The fifth time that you said you were leaving,
you started sleeping on the dining room floor.
I would sneak in between two and three am,
the floorboards creaking and our hearts buckling under the weight
of all the worlds we had not chosen
and I’d curl in beside you,
pulling crumpled-up love letters from the crevices
of the castles you would make out of sheets.
It all seemed so simple, in the moonlight
with your drowsy arms reaching out around me
and our love letters littering the floor, we could almost pretend
that the Universe wasn’t unhinging around us,
rearranging while we lay there so still.
I loved you so much that it was fucked up.
And that became a question that would burn on my tongue for years after you left.
“It’s going well,” friends would coo over photos of their new significant other. “We’re going on vacation together.”
“Right, right,” I’d want to tell them, “But is it totally fucked, how much you love them?”
Did their arrival crash-land your central nervous system;
Endings firing and systems re-wiring and the touch
of their hands igniting landmines
through the valleys of your skin?
And when they sleep, is there a Universe that stretches
in between their shoulder blades,
Constellations you can map inside their freckles,
and galaxies expanding with each breath?
When they are happy, does the whole world rise to meet them,
like the greatest thaw of springtime taking hold inside their smile
and are you almost too afraid to touch them sometimes,
As though something that brilliant and pure could not possibly exist in human form,
As though the trace of their skin upon yours
may somehow shatter their fragile other-verse,
crumbling them back into the stardust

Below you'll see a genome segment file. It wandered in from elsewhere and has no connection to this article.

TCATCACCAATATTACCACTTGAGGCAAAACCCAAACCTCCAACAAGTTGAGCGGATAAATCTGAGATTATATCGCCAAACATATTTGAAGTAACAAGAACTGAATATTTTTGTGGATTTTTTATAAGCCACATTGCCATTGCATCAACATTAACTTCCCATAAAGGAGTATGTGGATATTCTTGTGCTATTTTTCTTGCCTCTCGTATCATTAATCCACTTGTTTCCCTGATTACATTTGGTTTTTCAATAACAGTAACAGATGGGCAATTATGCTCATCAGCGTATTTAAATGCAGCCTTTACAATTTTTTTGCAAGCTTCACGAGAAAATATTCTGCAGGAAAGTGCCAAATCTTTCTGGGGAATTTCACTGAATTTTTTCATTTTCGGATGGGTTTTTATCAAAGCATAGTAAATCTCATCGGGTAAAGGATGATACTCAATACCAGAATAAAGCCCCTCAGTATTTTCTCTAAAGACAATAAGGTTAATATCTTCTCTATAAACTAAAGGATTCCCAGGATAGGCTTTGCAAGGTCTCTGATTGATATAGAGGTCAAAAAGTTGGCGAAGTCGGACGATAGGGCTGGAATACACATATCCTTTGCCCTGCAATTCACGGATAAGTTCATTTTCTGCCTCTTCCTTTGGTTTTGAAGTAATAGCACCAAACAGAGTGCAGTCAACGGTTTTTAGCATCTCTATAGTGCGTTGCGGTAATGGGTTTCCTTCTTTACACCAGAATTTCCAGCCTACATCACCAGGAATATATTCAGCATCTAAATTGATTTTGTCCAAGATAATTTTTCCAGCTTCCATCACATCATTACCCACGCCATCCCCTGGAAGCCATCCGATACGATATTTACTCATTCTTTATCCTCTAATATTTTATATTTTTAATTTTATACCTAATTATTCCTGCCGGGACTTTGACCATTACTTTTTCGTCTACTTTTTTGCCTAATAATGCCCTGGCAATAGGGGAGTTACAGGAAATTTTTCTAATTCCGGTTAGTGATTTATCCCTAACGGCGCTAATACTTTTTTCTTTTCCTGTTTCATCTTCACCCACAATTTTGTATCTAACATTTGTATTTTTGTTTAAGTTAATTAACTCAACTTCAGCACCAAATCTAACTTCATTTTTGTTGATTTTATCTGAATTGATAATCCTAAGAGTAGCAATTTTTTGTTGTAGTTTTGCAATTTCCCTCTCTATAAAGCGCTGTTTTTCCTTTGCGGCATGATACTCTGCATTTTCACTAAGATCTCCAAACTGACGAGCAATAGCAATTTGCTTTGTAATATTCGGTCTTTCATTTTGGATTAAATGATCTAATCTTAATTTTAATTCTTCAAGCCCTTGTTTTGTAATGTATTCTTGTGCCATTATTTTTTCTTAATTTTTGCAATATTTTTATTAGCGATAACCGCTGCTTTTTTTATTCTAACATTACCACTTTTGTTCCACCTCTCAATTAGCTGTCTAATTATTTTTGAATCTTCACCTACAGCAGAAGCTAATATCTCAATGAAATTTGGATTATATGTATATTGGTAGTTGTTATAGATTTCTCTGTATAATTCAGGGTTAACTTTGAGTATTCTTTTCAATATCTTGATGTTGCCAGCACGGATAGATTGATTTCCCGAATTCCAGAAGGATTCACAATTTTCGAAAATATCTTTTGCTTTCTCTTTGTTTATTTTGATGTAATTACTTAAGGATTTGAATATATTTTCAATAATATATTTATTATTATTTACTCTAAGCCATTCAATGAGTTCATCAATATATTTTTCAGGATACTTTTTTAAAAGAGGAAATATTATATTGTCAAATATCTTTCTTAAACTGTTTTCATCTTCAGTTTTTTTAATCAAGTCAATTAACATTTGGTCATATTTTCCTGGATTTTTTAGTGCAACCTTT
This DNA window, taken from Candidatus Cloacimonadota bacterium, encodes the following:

they were made of all along?
Do you love them so much that you would promise them
a world you couldn’t possibly deliver
And would you sleep on the dining room floor
every evening for the rest of your existence
if you thought that it might make them stay?
And during the coldest of hours
When the springtime in their smile has frosted over,
When the dilapidated remnants of their infamous crash landing turns to dust and the galaxy that stretches in their rib cage flares and disappears into darkness
how much are you going to love them, then?
Would you swallow their pain like a poison,
letting it sink into your bloodstream, infiltrating the whole of your heart?
And if the winter returned to their smile
and their eyes could no longer meet your gaze,
would you love them still?
Would you recite every love letter you wrote them, begging their extinguished solar system to rebuild itself alongside yours,
or would you pack the letters into a box,
return the cushions to the living room couch,
close the dining room door and let the seasons of their heart
just keep on changing?
I know that you love them so much but what I’m asking you here is a question that I used to ask myself
every morning while the moonlight filtered in around my skin,
creating a prism that I could have stayed frozen forever within,
I know that you love them so much
But could you love them enough
To let them go?